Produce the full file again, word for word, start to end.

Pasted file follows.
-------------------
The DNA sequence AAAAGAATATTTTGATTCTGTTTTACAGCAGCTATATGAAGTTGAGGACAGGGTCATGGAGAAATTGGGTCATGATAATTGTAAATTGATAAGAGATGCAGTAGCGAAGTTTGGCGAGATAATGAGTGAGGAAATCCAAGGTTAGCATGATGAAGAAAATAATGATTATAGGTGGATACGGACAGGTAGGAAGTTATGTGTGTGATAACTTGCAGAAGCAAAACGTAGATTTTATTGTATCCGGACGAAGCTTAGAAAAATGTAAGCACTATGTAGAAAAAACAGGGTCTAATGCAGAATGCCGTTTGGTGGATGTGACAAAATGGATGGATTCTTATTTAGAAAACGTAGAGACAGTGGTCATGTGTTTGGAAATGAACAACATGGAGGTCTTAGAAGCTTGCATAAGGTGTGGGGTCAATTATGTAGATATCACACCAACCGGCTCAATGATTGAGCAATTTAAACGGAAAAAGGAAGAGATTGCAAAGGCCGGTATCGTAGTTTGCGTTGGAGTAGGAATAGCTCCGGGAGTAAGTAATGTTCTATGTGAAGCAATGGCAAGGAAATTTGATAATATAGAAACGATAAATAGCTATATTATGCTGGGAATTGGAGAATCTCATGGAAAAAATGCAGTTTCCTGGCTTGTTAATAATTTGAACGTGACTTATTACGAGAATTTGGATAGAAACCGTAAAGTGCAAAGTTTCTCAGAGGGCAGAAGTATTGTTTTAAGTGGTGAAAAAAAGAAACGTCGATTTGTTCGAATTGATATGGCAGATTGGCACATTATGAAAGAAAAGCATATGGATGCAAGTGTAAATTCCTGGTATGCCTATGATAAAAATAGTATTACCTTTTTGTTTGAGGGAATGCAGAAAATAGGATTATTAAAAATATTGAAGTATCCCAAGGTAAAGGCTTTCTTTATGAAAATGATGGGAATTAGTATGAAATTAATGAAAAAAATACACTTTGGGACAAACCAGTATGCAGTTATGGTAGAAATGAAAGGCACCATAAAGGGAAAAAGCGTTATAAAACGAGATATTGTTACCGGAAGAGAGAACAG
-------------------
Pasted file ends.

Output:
The DNA sequence AAAAGAATATTTTGATTCTGTTTTACAGCAGCTATATGAAGTTGAGGACAGGGTCATGGAGAAATTGGGTCATGATAATTGTAAATTGATAAGAGATGCAGTAGCGAAGTTTGGCGAGATAATGAGTGAGGAAATCCAAGGTTAGCATGATGAAGAAAATAATGATTATAGGTGGATACGGACAGGTAGGAAGTTATGTGTGTGATAACTTGCAGAAGCAAAACGTAGATTTTATTGTATCCGGACGAAGCTTAGAAAAATGTAAGCACTATGTAGAAAAAACAGGGTCTAATGCAGAATGCCGTTTGGTGGATGTGACAAAATGGATGGATTCTTATTTAGAAAACGTAGAGACAGTGGTCATGTGTTTGGAAATGAACAACATGGAGGTCTTAGAAGCTTGCATAAGGTGTGGGGTCAATTATGTAGATATCACACCAACCGGCTCAATGATTGAGCAATTTAAACGGAAAAAGGAAGAGATTGCAAAGGCCGGTATCGTAGTTTGCGTTGGAGTAGGAATAGCTCCGGGAGTAAGTAATGTTCTATGTGAAGCAATGGCAAGGAAATTTGATAATATAGAAACGATAAATAGCTATATTATGCTGGGAATTGGAGAATCTCATGGAAAAAATGCAGTTTCCTGGCTTGTTAATAATTTGAACGTGACTTATTACGAGAATTTGGATAGAAACCGTAAAGTGCAAAGTTTCTCAGAGGGCAGAAGTATTGTTTTAAGTGGTGAAAAAAAGAAACGTCGATTTGTTCGAATTGATATGGCAGATTGGCACATTATGAAAGAAAAGCATATGGATGCAAGTGTAAATTCCTGGTATGCCTATGATAAAAATAGTATTACCTTTTTGTTTGAGGGAATGCAGAAAATAGGATTATTAAAAATATTGAAGTATCCCAAGGTAAAGGCTTTCTTTATGAAAATGATGGGAATTAGTATGAAATTAATGAAAAAAATACACTTTGGGACAAACCAGTATGCAGTTATGGTAGAAATGAAAGGCACCATAAAGGGAAAAAGCGTTATAAAACGAGATATTGTTACCGGAAGAGAGAACAG